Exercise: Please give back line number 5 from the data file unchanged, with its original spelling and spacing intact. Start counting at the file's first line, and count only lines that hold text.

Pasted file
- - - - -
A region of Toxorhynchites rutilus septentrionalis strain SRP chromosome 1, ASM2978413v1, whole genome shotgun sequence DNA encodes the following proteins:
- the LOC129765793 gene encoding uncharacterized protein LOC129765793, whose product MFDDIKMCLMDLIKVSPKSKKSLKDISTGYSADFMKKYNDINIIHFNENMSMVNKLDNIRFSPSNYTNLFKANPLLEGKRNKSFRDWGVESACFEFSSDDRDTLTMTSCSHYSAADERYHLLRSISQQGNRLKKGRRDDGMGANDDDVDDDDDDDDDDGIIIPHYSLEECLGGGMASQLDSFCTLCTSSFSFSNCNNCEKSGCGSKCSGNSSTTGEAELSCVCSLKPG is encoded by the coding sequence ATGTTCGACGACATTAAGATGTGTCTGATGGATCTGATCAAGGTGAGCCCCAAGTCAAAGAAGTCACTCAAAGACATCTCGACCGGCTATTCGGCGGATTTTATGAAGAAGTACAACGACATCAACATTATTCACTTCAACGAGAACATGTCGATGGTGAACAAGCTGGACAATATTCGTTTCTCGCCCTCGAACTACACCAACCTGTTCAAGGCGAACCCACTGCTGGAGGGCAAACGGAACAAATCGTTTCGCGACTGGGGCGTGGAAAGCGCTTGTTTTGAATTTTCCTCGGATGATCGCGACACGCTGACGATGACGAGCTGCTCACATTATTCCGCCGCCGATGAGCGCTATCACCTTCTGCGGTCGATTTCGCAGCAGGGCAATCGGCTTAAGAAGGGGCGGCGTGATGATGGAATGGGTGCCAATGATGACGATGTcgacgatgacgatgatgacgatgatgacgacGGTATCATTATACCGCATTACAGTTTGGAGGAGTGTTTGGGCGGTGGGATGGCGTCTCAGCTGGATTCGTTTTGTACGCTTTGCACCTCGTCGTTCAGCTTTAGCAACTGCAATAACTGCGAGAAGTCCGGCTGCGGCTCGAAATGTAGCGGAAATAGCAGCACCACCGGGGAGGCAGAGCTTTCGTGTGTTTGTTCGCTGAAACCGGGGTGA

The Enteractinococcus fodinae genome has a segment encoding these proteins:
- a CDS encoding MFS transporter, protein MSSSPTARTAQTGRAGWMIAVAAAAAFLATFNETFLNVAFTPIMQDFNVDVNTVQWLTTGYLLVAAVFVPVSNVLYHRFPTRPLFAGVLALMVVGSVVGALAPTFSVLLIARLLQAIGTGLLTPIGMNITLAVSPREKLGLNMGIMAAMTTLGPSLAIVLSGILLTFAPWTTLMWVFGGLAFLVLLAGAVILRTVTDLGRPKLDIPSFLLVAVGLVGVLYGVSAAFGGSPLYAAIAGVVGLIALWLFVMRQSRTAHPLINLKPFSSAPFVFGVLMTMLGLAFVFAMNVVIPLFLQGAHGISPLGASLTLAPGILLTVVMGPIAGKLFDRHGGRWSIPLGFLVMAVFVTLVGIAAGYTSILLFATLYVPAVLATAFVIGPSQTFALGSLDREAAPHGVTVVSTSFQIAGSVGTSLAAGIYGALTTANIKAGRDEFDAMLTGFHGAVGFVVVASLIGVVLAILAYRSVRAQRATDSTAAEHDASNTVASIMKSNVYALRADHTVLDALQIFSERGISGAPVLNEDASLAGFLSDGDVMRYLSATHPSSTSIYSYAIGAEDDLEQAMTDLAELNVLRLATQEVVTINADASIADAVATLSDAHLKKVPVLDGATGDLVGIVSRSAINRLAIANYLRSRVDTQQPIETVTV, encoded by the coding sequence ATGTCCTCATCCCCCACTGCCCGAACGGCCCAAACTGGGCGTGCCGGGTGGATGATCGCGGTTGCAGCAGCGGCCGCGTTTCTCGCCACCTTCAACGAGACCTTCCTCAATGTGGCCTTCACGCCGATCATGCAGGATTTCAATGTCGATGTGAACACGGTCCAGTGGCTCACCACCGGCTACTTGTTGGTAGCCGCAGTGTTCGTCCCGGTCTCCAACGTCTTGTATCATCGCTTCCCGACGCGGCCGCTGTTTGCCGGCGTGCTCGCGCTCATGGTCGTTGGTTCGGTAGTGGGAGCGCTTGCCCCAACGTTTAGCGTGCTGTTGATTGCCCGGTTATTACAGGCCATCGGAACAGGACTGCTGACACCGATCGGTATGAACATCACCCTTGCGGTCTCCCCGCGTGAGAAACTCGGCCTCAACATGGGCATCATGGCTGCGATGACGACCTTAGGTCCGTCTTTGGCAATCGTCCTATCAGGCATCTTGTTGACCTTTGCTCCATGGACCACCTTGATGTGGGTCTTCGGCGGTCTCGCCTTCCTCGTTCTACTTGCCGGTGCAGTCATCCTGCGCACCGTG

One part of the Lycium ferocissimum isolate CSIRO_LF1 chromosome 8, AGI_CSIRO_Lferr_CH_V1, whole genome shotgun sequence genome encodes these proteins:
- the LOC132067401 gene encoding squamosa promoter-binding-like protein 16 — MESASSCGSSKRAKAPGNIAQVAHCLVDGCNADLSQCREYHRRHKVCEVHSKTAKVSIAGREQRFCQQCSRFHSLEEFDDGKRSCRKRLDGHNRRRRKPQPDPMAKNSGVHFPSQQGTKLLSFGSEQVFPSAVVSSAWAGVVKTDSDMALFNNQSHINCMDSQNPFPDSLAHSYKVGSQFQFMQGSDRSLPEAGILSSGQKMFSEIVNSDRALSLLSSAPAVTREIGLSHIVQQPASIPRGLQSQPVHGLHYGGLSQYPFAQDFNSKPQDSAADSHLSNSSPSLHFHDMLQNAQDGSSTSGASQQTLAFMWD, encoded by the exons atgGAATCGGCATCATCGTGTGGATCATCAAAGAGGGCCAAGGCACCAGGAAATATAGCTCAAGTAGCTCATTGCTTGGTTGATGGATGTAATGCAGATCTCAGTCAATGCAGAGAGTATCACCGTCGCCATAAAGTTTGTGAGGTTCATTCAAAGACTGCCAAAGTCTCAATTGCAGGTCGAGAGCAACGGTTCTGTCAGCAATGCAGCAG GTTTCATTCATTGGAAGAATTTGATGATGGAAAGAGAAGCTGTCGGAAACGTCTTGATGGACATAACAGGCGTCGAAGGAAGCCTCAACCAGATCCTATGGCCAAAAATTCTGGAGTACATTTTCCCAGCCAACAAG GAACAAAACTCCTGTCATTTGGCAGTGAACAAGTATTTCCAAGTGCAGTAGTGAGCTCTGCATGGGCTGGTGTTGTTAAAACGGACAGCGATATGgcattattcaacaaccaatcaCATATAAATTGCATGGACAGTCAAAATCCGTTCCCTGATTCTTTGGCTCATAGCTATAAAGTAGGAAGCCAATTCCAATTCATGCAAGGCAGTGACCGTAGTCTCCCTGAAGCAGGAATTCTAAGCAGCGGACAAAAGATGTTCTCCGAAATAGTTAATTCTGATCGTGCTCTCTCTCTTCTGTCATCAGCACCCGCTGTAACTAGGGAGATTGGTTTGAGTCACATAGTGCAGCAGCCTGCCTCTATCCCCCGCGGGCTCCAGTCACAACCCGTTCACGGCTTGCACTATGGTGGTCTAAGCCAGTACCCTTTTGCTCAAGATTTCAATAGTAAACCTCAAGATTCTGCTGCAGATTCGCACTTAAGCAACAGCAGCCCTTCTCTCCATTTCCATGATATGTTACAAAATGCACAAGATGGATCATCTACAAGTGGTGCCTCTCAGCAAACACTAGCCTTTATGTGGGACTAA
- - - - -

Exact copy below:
One part of the Lycium ferocissimum isolate CSIRO_LF1 chromosome 8, AGI_CSIRO_Lferr_CH_V1, whole genome shotgun sequence genome encodes these proteins: